Better healthcare through math — 4 operational learnings from UCSF

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Appointment scheduling represents a complex mathematical problem for infusion centers, which is often handled using linear logic. There is a better way.

During a November webinar hosted by Becker's Hospital Review and sponsored by LeanTaaS, a developer of hospital capacity management software, Mohan Giridharadas, founder and CEO of LeanTaaS, and Aubrey Wong, administrative director for adult infusion services at the University of California, San Francisco (UCSF), discussed challenges and opportunities for optimizing infusion scheduling.

Four learnings:

1. Optimizing infusion scheduling is a difficult math problem. The two fundamental concepts that determine overall capacity of an infusion center are supply (capacity) and demand. The supply side combines nurse availability, equipment (syringes, needles and medications) and facilities (infusion chairs or beds). On the demand side, variables are patient volume and the type, start time and duration of each procedure. Matching supply and demand, as well as how each treatment links with preceding phases of the infusion pathway — which typically include a lab test and a clinic visit — increases the number of variables and raises the scale of mathematical complexity.

2. EHRs are not built to solve capacity management. EHRs are designed to collect medical information; they simply treat scheduling as a reservation, with a firm start and end time. They cannot account for delays, yet if an infusion starts late, a patient cannot be kicked out at the originally scheduled time. EHRs are also built so that are that schedulers enter appointments on a first-come, first-served basis and don't allow for probability estimates or simulation building to match true supply and demand patterns.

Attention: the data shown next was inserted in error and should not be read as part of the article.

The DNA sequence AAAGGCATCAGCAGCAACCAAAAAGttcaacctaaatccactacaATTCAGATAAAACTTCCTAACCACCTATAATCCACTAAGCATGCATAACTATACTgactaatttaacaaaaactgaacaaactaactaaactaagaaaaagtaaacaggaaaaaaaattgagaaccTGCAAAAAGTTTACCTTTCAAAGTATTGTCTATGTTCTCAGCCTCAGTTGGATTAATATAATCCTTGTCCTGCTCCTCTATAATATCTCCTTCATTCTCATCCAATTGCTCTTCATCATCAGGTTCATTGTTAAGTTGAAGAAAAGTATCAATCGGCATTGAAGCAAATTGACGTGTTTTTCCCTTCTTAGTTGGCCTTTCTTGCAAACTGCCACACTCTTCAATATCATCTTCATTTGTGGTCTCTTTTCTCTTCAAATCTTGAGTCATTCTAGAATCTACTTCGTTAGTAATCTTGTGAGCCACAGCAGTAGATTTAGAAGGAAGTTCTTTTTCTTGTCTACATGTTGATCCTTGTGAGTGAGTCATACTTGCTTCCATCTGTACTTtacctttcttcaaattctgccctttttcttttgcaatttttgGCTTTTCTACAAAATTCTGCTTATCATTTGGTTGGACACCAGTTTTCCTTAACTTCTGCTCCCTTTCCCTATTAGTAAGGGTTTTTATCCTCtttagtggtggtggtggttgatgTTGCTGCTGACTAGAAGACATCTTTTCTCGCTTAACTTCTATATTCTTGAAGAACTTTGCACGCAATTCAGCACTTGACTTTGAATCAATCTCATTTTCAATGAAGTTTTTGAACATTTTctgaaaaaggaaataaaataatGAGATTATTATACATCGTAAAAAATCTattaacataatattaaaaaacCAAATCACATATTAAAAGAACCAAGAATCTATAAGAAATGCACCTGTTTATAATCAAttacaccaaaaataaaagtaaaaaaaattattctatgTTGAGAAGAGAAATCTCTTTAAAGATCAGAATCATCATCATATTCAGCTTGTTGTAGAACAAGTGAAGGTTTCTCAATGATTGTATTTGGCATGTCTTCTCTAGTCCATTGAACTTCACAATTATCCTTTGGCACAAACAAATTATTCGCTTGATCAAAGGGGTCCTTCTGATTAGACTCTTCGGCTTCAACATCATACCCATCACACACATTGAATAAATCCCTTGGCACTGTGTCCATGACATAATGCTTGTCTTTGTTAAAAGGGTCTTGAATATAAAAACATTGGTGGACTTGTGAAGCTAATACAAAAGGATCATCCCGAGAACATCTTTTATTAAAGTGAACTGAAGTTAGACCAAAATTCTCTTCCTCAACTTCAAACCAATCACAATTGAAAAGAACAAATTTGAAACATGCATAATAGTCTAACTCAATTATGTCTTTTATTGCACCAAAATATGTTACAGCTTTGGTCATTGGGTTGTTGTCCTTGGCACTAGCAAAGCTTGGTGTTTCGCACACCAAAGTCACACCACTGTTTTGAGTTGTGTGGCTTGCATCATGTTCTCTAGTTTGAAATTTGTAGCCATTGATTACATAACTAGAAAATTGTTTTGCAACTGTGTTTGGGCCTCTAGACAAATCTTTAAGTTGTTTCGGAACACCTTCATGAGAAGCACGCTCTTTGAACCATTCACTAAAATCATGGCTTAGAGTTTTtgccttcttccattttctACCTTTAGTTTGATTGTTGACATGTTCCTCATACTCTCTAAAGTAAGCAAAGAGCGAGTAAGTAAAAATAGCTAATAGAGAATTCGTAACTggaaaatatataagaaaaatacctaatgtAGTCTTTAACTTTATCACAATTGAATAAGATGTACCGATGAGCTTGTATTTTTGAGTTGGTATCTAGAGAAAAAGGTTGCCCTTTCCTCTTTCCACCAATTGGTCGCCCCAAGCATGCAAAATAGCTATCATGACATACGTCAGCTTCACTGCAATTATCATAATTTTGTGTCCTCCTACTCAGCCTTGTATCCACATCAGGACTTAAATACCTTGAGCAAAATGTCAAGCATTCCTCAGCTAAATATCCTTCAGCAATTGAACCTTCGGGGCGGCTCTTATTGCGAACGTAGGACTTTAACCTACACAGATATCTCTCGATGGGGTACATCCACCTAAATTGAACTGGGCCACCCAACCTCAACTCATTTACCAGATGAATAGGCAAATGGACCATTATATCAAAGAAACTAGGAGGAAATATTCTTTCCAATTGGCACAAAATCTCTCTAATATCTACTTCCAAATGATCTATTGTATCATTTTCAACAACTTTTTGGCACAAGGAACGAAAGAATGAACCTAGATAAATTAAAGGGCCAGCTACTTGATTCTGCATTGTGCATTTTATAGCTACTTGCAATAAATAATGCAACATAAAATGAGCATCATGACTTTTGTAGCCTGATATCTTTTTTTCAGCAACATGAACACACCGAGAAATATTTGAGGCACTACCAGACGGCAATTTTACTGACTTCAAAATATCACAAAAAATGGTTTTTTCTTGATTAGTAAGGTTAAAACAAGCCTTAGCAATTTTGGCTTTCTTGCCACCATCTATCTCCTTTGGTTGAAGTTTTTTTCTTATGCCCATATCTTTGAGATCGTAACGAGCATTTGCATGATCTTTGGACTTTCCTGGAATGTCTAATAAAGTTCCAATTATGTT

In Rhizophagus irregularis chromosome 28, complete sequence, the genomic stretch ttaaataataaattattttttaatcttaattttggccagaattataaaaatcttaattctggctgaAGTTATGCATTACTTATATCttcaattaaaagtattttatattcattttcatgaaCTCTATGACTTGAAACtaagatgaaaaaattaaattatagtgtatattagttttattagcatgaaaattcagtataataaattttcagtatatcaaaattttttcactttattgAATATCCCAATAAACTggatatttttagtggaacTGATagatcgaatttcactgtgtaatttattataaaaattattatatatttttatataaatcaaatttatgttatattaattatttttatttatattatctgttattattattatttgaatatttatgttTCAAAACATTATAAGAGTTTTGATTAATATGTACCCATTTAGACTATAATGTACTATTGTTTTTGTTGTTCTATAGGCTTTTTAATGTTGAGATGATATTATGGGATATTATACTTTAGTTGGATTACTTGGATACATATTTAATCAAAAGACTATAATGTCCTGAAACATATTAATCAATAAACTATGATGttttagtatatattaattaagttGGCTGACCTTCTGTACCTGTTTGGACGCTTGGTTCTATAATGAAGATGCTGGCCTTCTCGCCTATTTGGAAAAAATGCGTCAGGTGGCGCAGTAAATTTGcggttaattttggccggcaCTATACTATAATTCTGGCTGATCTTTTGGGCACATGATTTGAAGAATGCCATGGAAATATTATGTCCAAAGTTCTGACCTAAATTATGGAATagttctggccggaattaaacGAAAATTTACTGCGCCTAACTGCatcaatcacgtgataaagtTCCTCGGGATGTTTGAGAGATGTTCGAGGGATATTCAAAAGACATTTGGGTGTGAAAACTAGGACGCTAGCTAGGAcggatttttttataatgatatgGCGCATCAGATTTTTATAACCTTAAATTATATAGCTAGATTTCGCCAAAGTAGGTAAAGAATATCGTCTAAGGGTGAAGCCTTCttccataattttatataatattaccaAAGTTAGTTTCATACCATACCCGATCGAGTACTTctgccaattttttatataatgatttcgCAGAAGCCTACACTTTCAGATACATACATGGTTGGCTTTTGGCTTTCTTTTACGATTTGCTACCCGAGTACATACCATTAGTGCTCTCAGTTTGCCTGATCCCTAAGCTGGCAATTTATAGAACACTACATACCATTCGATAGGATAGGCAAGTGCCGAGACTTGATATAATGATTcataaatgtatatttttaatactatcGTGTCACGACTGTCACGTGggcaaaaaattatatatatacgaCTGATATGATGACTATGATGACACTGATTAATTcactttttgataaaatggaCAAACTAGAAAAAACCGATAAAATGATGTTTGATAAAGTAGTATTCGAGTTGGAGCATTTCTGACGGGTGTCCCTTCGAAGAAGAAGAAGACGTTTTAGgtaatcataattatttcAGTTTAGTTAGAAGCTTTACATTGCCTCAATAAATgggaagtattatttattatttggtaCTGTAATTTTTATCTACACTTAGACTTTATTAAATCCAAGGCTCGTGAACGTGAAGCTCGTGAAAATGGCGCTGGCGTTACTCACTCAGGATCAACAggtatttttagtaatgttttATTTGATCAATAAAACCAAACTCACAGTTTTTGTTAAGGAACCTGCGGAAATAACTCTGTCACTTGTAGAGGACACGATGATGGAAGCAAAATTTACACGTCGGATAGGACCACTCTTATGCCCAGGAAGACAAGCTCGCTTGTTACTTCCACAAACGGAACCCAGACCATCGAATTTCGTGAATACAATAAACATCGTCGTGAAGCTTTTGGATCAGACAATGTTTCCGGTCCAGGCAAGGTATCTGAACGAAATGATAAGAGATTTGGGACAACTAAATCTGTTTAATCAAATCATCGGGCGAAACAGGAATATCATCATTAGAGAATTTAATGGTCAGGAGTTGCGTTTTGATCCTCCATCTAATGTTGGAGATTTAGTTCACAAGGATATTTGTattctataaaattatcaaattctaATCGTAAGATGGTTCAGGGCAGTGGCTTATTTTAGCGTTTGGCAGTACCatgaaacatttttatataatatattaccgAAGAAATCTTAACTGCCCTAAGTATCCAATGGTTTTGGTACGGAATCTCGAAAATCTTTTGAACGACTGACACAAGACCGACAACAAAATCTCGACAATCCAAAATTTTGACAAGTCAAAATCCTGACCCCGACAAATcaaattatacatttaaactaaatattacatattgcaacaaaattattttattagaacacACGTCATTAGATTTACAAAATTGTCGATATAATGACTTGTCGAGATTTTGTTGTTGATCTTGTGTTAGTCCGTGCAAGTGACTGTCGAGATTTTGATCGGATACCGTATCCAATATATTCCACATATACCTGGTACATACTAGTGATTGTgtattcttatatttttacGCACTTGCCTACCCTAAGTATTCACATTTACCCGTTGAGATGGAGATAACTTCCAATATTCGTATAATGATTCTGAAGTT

3. A model that accurately predicts the volume, duration and mix of treatments can help unlock capacity. With the aid of algorithms that run billions of permutations and combinations of possible appointments — given the unique features of each appointment and each infusion center — LeanTaaS arrives at an optimal arrangement for an infusion center. This optimal arrangement ensures that even in peak hours there are available infusion chairs for each patient. "What we are doing is identifying and predicting the best appointment slot for each treatment for patients any day in the future. And then on the day of treatment, we provide real-time guidance," Mr. Giridharadas said.

4. Infusion centers that use LeanTaaS have seen a decrease in wait times and an increase in patient satisfaction. This is the case at a 15-chair UCSF infusion center, which experienced an average decrease in wait times of 26 percent across all weekdays and 45 percent on Mondays. This infusion center decreased average hours over capacity on weekdays between 21 percent and 100 percent and completely eliminated over capacity on Fridays. "That was a huge accomplishment for us and a huge satisfier for our employees as well as our patients," Ms. Wong said.

By using AI-driven software solutions that deploy predictive analytics and algorithms adapted to facility features and patient case mix, infusion centers can overcome capacity-related operational challenges and optimize appointment scheduling.

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